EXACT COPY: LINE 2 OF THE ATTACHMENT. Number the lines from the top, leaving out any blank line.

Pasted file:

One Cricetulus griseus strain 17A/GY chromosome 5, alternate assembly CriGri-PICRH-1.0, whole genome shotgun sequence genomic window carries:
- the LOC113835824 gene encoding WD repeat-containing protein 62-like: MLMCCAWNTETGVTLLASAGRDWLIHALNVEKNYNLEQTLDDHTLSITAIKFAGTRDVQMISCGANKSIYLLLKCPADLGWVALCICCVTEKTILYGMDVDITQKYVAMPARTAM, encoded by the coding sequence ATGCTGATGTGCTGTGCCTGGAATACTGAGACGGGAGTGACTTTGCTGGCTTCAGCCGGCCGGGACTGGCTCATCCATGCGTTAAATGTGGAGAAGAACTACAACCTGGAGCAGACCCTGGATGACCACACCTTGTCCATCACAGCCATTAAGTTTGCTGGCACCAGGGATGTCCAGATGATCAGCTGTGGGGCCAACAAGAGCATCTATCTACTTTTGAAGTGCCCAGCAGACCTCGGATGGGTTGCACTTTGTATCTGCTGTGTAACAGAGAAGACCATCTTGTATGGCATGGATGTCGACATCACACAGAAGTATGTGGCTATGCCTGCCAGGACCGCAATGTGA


- the LOC113835824 gene encoding WD repeat-containing protein 62-like: MLMCCAWNTETGVTLLASAGRDWLIHALNVEKNYNLEQTLDDHTLSITAIKFAGTRDVQMISCGANKSIYLLLKCPADLGWVALCICCVTEKTILYGMDVDITQKYVAMPARTAM, encoded by the coding sequence ATGCTGATGTGCTGTGCCTGGAATACTGAGACGGGAGTGACTTTGCTGGCTTCAGCCGGCCGGGACTGGCTCATCCATGCGTTAAATGTGGAGAAGAACTACAACCTGGAGCAGACCCTGGATGACCACACCTTGTCCATCACAGCCATTAAGTTTGCTGGCACCAGGGATGTCCAGATGATCAGCTGTGGGGCCAACAAGAGCATCTATCTACTTTTGAAGTGCCCAGCAGACCTCGGATGGGTTGCACTTTGTATCTGCTGTGTAACAGAGAAGACCATCTTGTATGGCATGGATGTCGACATCACACAGAAGTATGTGGCTATGCCTGCCAGGACCGCAATGTGA